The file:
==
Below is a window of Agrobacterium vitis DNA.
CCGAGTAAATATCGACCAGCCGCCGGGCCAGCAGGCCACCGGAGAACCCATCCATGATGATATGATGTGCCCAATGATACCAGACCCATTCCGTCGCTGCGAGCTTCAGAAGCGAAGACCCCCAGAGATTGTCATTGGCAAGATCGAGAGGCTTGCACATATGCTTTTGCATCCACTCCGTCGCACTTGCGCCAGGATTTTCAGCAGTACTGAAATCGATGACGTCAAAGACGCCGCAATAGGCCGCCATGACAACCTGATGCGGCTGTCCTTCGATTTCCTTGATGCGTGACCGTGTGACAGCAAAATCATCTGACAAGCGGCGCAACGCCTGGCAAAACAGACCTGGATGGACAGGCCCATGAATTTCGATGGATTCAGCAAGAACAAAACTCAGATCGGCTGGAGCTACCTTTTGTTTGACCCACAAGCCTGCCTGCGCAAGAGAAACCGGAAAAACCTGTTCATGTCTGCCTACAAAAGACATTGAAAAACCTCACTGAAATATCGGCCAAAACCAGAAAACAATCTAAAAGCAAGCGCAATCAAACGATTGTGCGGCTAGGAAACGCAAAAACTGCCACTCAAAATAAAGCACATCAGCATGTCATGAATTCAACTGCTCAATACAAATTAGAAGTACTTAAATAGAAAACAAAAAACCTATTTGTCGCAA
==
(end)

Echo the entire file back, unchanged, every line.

Below is a window of Agrobacterium vitis DNA.
CCGAGTAAATATCGACCAGCCGCCGGGCCAGCAGGCCACCGGAGAACCCATCCATGATGATATGATGTGCCCAATGATACCAGACCCATTCCGTCGCTGCGAGCTTCAGAAGCGAAGACCCCCAGAGATTGTCATTGGCAAGATCGAGAGGCTTGCACATATGCTTTTGCATCCACTCCGTCGCACTTGCGCCAGGATTTTCAGCAGTACTGAAATCGATGACGTCAAAGACGCCGCAATAGGCCGCCATGACAACCTGATGCGGCTGTCCTTCGATTTCCTTGATGCGTGACCGTGTGACAGCAAAATCATCTGACAAGCGGCGCAACGCCTGGCAAAACAGACCTGGATGGACAGGCCCATGAATTTCGATGGATTCAGCAAGAACAAAACTCAGATCGGCTGGAGCTACCTTTTGTTTGACCCACAAGCCTGCCTGCGCAAGAGAAACCGGAAAAACCTGTTCATGTCTGCCTACAAAAGACATTGAAAAACCTCACTGAAATATCGGCCAAAACCAGAAAACAATCTAAAAGCAAGCGCAATCAAACGATTGTGCGGCTAGGAAACGCAAAAACTGCCACTCAAAATAAAGCACATCAGCATGTCATGAATTCAACTGCTCAATACAAATTAGAAGTACTTAAATAGAAAACAAAAAACCTATTTGTCGCAA